Suppose you ask a traditional doctor what you can do to help prevent cancer. In that case, you’ll hear misguided advice like staying out of the sun, eating a low-fat diet, and paying attention to your family’s medical history…
Western medicine still questions the healing and preventative power of medicinal spices like turmeric.
But multiple peer-reviewed scientific studies from around the world reveal that curcumin – the chemical compound in turmeric – can target 10 separate factors that lead to cancer.
You’d have a good shot at preventing cancer by just eliminating one factor…
But when you can eliminate 10 of them, you have provided yourself with significant anticancer protection.
Today, the bulk of research on this miracle root centers on cancer. In fact, of the thousands of papers published on curcumin, almost 40% focus on cancer.
A study published in the journal Anticancer Research showed that curcumin targets and kills cancer stem cells — the young malignant cells that grow into tumors — but leaves healthy stem cells untouched.1
Studies have shown that curcumin also:2
- Regulates tumor suppressor pathways and starves tumors of vital blood supply
- Triggers programmed cell death in breast cancer cells
- Targets destruction of cancer-cell mitochondria while leaving healthy cells alone
- Halts replication of cancerous cells
- Blocks molecules to prevent tumors from growing and spreading
- Prevents DNA damage
More studies show that curcumin strikes at multiple targets in prostate cancer, interfering with the spread of cancer cells and regulating inflammatory responses through NF-kB, the master regulator.3,4
You see, curcumin is a potent antioxidant that is proven to reduce inflammation in the body. And inflammation can lead to the development of cancer.
But curcumin’s anti-inflammatory benefits go far beyond cancer. Chronic low-level inflammation is a key factor in many of today’s most devastating diseases, including heart disease… diabetes, obesity, and metabolic syndrome… Alzheimer’s and dementia… joint pain… depression… and digestive disorders.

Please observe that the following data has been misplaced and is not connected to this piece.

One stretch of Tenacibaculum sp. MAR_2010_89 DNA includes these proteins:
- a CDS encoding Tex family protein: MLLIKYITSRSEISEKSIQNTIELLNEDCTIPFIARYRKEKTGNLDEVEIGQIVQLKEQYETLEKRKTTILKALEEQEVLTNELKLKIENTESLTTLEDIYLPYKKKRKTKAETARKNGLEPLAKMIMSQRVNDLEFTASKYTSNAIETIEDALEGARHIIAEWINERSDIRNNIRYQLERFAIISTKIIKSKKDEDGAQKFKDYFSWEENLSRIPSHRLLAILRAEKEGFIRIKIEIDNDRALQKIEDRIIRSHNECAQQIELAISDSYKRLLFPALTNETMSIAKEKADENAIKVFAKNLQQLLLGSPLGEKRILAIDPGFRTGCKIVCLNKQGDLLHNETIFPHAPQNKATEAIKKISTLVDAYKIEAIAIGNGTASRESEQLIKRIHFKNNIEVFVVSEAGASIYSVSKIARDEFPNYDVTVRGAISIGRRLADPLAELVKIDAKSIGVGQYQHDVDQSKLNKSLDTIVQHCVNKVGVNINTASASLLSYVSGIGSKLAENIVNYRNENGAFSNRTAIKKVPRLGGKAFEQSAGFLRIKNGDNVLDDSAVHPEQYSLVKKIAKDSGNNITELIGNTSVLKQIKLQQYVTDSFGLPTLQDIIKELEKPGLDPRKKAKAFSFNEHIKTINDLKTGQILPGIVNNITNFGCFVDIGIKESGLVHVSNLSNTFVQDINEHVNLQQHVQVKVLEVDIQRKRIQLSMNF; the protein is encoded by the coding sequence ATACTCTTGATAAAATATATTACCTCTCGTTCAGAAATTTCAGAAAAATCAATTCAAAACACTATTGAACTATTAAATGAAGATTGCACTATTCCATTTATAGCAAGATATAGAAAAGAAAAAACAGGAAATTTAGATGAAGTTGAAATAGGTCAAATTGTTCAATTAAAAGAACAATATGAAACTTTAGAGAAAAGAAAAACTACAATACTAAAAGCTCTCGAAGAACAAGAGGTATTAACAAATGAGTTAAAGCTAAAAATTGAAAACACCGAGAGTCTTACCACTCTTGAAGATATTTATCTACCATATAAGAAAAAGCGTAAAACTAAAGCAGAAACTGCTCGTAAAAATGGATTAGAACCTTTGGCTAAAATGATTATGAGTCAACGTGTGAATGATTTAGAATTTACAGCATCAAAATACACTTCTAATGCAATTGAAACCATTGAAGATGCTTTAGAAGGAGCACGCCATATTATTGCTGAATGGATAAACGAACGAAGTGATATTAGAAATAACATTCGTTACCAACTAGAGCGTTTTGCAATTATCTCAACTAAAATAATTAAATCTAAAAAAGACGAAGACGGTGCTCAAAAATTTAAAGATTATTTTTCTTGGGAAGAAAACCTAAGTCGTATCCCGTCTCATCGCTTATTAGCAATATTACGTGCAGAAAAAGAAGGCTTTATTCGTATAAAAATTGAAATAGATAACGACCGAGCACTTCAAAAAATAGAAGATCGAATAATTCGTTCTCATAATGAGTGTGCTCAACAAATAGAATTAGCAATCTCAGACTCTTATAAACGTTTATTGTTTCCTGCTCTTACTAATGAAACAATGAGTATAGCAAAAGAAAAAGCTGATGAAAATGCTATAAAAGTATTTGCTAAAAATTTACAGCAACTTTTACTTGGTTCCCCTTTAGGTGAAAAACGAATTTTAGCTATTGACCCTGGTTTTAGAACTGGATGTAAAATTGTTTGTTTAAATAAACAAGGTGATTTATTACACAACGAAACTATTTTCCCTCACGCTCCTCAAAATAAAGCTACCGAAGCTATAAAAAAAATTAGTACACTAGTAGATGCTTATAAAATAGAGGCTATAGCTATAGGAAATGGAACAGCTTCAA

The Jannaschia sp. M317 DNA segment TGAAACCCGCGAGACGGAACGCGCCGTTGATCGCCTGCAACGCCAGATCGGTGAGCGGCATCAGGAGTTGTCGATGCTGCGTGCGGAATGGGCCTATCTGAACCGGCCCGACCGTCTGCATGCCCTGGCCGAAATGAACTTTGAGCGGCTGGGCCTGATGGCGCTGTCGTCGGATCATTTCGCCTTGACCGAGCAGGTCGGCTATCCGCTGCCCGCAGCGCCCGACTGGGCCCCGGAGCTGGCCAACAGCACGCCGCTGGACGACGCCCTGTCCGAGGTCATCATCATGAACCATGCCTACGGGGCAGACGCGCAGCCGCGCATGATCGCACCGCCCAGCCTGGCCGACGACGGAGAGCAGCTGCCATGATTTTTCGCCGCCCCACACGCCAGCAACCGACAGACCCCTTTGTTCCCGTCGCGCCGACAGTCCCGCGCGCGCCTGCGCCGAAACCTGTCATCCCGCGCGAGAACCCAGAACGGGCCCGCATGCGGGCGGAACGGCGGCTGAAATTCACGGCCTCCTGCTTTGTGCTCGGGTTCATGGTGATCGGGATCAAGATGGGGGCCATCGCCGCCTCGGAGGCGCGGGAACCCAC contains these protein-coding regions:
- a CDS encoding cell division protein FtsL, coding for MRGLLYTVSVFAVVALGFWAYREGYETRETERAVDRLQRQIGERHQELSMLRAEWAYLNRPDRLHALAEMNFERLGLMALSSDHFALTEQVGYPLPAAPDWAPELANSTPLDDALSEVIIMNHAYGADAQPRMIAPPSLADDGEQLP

Optimal doses haven’t been established for cancer treatment. Clinical trials have used from 1,000 mg up to 8,000 mg per day. I recommend dosages of 1,000 mg to my patients.
I also recommend using a curcumin supplement that contains piperine, a black pepper extract that supercharges curcumin’s absorbency.
Curcumin comes from turmeric root. I like adding it to different recipes. I use it in everything from scrambled eggs to soups and stews. One of my favorite ways to use curcumin is in a hot drink. But this time of year, I like making turmeric iced tea using the fresh root I’ve harvested from my garden.
Turmeric Iced Tea
This is the recipe I use:
- 2 cups water
- 1-inch fresh turmeric root, peeled and thinly sliced
- ½ teaspoon freshly chopped ginger (if desired)
- ½ teaspoon ground cinnamon
- 1 tablespoon honey
- Lemon wedges
Boil water in a small pan, then adds the first four ingredients. Lower heat to medium-low, and let simmer for 10 minutes. Strain into a large glass, and add ice, honey, and lemon.
To Your Good Health,
Al Sears, MD, CNS